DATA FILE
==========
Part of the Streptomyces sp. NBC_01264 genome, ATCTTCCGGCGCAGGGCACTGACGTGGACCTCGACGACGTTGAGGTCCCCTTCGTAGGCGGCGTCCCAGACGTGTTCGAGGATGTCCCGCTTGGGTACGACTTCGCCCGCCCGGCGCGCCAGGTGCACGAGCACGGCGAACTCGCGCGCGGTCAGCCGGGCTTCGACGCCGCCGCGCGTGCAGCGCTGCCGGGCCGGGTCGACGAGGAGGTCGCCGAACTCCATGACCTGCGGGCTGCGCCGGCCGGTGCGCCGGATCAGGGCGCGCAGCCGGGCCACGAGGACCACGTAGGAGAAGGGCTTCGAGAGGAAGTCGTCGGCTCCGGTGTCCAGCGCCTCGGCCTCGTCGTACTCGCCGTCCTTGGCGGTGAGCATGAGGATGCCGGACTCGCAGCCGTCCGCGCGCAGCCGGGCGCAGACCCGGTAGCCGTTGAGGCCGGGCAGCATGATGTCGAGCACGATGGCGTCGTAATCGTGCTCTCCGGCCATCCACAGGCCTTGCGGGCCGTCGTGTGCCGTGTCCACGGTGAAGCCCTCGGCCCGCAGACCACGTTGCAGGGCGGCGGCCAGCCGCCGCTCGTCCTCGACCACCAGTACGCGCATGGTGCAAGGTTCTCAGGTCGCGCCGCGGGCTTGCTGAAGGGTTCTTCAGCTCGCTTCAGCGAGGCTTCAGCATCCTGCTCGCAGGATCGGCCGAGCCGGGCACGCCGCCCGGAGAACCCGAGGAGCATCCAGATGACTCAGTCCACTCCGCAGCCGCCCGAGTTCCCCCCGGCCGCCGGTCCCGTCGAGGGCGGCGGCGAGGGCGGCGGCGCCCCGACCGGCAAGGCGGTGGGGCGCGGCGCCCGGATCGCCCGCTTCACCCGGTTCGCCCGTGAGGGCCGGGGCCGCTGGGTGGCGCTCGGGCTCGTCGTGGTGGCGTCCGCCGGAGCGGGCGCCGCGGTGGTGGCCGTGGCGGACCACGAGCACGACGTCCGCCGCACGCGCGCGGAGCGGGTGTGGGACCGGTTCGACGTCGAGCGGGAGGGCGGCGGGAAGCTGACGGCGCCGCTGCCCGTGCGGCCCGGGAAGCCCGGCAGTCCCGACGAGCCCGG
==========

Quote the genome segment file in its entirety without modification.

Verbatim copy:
Part of the Streptomyces sp. NBC_01264 genome, ATCTTCCGGCGCAGGGCACTGACGTGGACCTCGACGACGTTGAGGTCCCCTTCGTAGGCGGCGTCCCAGACGTGTTCGAGGATGTCCCGCTTGGGTACGACTTCGCCCGCCCGGCGCGCCAGGTGCACGAGCACGGCGAACTCGCGCGCGGTCAGCCGGGCTTCGACGCCGCCGCGCGTGCAGCGCTGCCGGGCCGGGTCGACGAGGAGGTCGCCGAACTCCATGACCTGCGGGCTGCGCCGGCCGGTGCGCCGGATCAGGGCGCGCAGCCGGGCCACGAGGACCACGTAGGAGAAGGGCTTCGAGAGGAAGTCGTCGGCTCCGGTGTCCAGCGCCTCGGCCTCGTCGTACTCGCCGTCCTTGGCGGTGAGCATGAGGATGCCGGACTCGCAGCCGTCCGCGCGCAGCCGGGCGCAGACCCGGTAGCCGTTGAGGCCGGGCAGCATGATGTCGAGCACGATGGCGTCGTAATCGTGCTCTCCGGCCATCCACAGGCCTTGCGGGCCGTCGTGTGCCGTGTCCACGGTGAAGCCCTCGGCCCGCAGACCACGTTGCAGGGCGGCGGCCAGCCGCCGCTCGTCCTCGACCACCAGTACGCGCATGGTGCAAGGTTCTCAGGTCGCGCCGCGGGCTTGCTGAAGGGTTCTTCAGCTCGCTTCAGCGAGGCTTCAGCATCCTGCTCGCAGGATCGGCCGAGCCGGGCACGCCGCCCGGAGAACCCGAGGAGCATCCAGATGACTCAGTCCACTCCGCAGCCGCCCGAGTTCCCCCCGGCCGCCGGTCCCGTCGAGGGCGGCGGCGAGGGCGGCGGCGCCCCGACCGGCAAGGCGGTGGGGCGCGGCGCCCGGATCGCCCGCTTCACCCGGTTCGCCCGTGAGGGCCGGGGCCGCTGGGTGGCGCTCGGGCTCGTCGTGGTGGCGTCCGCCGGAGCGGGCGCCGCGGTGGTGGCCGTGGCGGACCACGAGCACGACGTCCGCCGCACGCGCGCGGAGCGGGTGTGGGACCGGTTCGACGTCGAGCGGGAGGGCGGCGGGAAGCTGACGGCGCCGCTGCCCGTGCGGCCCGGGAAGCCCGGCAGTCCCGACGAGCCCGG